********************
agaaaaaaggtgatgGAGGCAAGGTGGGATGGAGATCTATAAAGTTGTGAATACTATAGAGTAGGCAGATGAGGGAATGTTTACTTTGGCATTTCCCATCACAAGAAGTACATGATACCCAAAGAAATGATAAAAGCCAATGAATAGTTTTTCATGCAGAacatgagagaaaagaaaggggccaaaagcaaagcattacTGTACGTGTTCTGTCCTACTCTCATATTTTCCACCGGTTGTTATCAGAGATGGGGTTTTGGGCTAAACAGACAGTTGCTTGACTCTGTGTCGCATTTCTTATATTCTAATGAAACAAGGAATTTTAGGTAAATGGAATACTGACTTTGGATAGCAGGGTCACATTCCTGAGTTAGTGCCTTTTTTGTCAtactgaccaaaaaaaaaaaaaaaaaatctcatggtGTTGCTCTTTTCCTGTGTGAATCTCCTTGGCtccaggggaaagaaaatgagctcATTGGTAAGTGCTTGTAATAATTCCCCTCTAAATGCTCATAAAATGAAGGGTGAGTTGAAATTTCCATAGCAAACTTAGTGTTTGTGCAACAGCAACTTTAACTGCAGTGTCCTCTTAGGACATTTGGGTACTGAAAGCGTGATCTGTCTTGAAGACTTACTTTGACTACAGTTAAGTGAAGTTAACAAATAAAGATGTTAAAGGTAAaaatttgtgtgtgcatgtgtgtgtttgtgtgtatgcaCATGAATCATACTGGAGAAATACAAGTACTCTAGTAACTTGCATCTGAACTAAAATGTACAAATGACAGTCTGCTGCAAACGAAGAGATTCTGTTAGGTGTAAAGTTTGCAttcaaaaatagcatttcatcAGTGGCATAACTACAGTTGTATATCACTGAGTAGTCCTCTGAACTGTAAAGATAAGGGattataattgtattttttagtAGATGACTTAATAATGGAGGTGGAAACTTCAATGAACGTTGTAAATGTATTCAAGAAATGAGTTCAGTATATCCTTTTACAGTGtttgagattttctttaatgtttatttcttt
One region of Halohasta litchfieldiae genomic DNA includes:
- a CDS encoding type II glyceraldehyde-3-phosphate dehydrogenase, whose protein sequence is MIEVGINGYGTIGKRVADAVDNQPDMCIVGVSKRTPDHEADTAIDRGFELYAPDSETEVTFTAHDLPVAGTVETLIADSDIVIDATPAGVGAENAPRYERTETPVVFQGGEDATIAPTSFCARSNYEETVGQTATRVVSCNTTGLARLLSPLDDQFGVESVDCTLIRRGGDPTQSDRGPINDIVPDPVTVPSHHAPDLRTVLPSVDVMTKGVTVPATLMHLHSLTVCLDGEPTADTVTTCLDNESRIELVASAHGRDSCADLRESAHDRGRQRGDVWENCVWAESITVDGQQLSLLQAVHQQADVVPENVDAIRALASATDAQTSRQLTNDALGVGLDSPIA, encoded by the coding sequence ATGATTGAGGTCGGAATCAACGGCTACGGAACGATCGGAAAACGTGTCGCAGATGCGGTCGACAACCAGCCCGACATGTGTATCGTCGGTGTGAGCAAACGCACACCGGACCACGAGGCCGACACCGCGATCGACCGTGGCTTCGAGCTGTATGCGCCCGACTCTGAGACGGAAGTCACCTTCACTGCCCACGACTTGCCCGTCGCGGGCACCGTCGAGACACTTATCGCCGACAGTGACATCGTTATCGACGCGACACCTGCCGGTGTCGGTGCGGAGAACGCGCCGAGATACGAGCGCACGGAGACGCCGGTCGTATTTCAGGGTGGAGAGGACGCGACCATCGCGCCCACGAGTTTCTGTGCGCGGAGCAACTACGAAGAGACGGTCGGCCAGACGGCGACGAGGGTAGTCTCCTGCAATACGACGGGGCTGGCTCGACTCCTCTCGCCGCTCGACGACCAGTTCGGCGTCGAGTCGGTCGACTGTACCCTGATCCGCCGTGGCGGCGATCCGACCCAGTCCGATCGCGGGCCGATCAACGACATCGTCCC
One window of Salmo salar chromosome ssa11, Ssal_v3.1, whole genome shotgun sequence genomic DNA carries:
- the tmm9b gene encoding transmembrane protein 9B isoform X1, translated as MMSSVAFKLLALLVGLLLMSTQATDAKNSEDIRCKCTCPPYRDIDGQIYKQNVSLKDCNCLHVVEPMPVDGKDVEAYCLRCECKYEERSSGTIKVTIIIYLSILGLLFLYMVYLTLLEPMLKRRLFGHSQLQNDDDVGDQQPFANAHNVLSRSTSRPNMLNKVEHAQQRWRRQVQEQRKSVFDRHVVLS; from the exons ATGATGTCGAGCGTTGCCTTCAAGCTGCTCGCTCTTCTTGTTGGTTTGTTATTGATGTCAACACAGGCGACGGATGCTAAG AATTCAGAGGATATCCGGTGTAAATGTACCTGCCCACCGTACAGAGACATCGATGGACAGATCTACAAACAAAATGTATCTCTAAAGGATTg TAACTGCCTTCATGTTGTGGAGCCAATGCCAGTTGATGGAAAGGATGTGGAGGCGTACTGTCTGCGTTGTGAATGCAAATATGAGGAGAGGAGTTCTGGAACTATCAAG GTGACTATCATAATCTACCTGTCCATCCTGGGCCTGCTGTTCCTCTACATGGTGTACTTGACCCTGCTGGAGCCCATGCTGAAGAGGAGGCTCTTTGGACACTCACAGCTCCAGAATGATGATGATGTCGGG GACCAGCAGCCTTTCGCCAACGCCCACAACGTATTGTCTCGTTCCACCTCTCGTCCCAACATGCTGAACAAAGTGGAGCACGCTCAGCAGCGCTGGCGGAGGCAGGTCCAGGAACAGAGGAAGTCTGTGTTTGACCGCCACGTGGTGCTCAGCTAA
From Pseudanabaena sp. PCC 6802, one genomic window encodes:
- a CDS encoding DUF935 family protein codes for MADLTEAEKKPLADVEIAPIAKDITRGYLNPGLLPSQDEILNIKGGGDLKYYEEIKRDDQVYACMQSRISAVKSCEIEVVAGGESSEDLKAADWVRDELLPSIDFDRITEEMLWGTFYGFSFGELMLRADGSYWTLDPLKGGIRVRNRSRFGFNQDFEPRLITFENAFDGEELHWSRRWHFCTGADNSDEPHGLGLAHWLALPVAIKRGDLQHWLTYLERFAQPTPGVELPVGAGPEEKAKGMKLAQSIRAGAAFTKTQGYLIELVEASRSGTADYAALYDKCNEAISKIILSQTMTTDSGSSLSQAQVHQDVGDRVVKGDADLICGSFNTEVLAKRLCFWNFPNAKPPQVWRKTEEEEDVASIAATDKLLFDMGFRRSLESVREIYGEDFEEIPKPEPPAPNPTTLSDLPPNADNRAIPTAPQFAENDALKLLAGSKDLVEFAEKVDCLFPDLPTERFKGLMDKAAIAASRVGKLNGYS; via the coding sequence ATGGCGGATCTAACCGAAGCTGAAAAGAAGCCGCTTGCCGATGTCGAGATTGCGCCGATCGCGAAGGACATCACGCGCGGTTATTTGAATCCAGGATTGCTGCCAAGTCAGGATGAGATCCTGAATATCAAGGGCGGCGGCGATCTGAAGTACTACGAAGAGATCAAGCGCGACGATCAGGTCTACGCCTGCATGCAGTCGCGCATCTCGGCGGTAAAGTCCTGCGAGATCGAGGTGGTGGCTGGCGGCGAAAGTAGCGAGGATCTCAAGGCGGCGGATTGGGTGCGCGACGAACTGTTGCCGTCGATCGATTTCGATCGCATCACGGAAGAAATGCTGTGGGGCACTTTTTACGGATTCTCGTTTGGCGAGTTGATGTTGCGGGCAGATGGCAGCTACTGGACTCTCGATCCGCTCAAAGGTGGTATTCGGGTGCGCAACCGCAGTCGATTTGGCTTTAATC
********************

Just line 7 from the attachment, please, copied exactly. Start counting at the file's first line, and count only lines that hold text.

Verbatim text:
- a CDS encoding DUF935 family protein codes for MADLTEAEKKPLADVEIAPIAKDITRGYLNPGLLPSQDEILNIKGGGDLKYYEEIKRDDQVYACMQSRISAVKSCEIEVVAGGESSEDLKAADWVRDELLPSIDFDRITEEMLWGTFYGFSFGELMLRADGSYWTLDPLKGGIRVRNRSRFGFNQDFEPRLITFENAFDGEELHWSRRWHFCTGADNSDEPHGLGLAHWLALPVAIKRGDLQHWLTYLERFAQPTPGVELPVGAGPEEKAKGMKLAQSIRAGAAFTKTQGYLIELVEASRSGTADYAALYDKCNEAISKIILSQTMTTDSGSSLSQAQVHQDVGDRVVKGDADLICGSFNTEVLAKRLCFWNFPNAKPPQVWRKTEEEEDVASIAATDKLLFDMGFRRSLESVREIYGEDFEEIPKPEPPAPNPTTLSDLPPNADNRAIPTAPQFAENDALKLLAGSKDLVEFAEKVDCLFPDLPTERFKGLMDKAAIAASRVGKLNGYS; via the coding sequence ATGGCGGATCTAACCGAAGCTGAAAAGAAGCCGCTTGCCGATGTCGAGATTGCGCCGATCGCGAAGGACATCACGCGCGGTTATTTGAATCCAGGATTGCTGCCAAGTCAGGATGAGATCCTGAATATCAAGGGCGGCGGCGATCTGAAGTACTACGAAGAGATCAAGCGCGACGATCAGGTCTACGCCTGCATGCAGTCGCGCATCTCGGCGGTAAAGTCCTGCGAGATCGAGGTGGTGGCTGGCGGCGAAAGTAGCGAGGATCTCAAGGCGGCGGATTGGGTGCGCGACGAACTGTTGCCGTCGATCGATTTCGATCGCATCACGGAAGAAATGCTGTGGGGCACTTTTTACGGATTCTCGTTTGGCGAGTTGATGTTGCGGGCAGATGGCAGCTACTGGACTCTCGATCCGCTCAAAGGTGGTATTCGGGTGCGCAACCGCAGTCGATTTGGCTTTAATC